(WFRV) — Arctic air has blanketed the Midwest through most of February; as a result, ice coverage over the Great Lakes has increased rapidly.
Temperatures plummeted after a large cold front moved in Feb. 5. Since then, there have been 12 days with overnight lows below zero degrees in Green Bay, Wisconsin. At one point, there were 133 straight hours of wind chills below zero from Feb 5 to Feb 10.
Below are the ice concentration levels now compared to what we saw Feb 5 across all the Great Lakes. Notice across the board that each Great Lake has at least doubled in ice concentration:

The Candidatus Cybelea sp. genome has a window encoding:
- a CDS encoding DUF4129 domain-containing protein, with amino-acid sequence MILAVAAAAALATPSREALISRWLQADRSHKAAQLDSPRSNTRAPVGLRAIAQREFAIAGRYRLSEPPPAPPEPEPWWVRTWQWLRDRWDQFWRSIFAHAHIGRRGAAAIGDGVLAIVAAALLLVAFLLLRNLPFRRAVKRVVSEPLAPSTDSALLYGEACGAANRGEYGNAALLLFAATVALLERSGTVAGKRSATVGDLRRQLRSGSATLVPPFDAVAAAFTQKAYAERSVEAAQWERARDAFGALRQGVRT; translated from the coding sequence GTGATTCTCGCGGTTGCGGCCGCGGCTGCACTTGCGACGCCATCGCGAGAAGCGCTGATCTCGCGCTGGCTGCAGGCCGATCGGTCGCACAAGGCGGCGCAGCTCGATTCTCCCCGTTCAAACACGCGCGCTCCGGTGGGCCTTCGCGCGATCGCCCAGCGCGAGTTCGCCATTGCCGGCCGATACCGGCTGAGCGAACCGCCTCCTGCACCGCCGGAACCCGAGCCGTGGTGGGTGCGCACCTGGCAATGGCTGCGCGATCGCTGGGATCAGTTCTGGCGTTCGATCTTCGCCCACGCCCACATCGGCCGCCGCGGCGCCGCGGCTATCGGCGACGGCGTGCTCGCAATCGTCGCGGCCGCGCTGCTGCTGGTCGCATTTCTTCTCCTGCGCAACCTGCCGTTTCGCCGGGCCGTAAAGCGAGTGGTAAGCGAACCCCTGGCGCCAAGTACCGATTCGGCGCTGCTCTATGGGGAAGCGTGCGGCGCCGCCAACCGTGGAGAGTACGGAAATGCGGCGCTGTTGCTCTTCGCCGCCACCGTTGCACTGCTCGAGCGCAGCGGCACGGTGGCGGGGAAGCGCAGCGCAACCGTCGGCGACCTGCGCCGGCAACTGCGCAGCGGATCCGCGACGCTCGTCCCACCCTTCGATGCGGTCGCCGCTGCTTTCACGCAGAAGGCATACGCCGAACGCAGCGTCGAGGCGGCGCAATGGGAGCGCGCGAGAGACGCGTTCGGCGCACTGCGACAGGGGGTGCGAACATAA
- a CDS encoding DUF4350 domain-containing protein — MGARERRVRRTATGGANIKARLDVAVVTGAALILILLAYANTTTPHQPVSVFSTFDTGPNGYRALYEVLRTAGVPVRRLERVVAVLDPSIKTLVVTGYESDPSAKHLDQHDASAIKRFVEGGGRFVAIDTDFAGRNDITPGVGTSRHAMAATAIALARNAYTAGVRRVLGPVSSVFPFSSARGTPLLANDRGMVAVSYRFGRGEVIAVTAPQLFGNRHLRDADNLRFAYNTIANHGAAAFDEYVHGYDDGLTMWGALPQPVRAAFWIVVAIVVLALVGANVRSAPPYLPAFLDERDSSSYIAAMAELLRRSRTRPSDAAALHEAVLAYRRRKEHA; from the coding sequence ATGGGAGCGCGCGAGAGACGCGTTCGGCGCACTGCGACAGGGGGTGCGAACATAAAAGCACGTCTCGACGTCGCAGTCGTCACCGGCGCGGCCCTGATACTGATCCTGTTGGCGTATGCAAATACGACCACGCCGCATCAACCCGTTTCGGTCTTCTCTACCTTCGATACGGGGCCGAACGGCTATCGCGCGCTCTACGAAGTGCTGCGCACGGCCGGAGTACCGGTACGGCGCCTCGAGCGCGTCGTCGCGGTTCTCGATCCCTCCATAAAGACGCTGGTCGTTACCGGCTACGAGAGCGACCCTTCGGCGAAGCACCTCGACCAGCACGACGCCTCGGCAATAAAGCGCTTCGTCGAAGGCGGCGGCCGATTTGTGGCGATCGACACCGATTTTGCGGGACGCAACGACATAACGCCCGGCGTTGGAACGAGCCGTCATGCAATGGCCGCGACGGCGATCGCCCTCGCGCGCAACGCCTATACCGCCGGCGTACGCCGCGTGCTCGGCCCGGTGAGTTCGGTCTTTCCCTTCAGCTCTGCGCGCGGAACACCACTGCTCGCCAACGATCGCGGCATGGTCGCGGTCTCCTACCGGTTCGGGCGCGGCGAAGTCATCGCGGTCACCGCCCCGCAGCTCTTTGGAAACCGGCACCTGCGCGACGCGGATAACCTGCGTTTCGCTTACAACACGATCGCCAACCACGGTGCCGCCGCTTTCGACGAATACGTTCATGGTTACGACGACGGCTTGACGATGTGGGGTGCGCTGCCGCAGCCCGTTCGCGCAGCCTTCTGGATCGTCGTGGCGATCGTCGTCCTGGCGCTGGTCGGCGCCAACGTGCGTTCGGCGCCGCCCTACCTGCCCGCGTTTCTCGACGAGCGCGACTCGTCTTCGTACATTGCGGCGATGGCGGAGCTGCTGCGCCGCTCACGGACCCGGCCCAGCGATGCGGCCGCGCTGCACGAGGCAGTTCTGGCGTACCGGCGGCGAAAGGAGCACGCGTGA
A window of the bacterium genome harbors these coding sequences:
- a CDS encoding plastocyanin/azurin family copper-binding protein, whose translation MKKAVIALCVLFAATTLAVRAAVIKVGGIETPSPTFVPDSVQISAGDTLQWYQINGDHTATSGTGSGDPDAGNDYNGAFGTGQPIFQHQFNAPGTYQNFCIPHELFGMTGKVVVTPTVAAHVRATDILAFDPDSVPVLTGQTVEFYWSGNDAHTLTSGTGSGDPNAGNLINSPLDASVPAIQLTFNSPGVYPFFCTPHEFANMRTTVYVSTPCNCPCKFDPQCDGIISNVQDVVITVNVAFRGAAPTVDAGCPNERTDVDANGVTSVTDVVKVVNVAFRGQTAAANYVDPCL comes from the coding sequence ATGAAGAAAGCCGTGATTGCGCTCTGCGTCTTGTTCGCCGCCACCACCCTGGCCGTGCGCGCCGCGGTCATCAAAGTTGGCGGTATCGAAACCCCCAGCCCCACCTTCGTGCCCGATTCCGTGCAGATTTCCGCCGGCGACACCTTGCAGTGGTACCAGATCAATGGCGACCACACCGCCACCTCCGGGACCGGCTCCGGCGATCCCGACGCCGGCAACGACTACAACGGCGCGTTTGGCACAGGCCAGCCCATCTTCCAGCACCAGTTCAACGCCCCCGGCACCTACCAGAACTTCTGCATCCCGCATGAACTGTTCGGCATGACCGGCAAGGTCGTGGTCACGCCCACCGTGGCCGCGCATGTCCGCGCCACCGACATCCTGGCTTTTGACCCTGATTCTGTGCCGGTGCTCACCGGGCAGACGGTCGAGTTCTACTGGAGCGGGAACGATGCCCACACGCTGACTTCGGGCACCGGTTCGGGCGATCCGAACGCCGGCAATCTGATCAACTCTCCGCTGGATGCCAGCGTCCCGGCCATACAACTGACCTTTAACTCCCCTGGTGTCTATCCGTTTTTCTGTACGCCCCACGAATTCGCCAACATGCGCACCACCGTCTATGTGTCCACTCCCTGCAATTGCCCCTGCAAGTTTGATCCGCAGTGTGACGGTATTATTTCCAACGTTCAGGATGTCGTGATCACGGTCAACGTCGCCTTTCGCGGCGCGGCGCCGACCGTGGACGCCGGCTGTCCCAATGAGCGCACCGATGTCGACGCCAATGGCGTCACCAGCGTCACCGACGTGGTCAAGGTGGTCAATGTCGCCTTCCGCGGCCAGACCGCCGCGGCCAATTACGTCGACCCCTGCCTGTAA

Lake Michigan now stands at 30% compared to 11.2% only two weeks ago. Lake Superior went from 3.6% to 41.7% coverage in that same period.
The Great Lakes average ice cover has a whole is 40.1%, more than four times what is was on Feb 5. That puts ice coverage back on track to the near 40-year long-term average after being near record lows for the month of January. Ice coverage typically peaks during February.
Temperatures will rise to above freezing next week, which will affect ice coverage. Peak ice coverage may have been reached for the season once these temperatures kick in.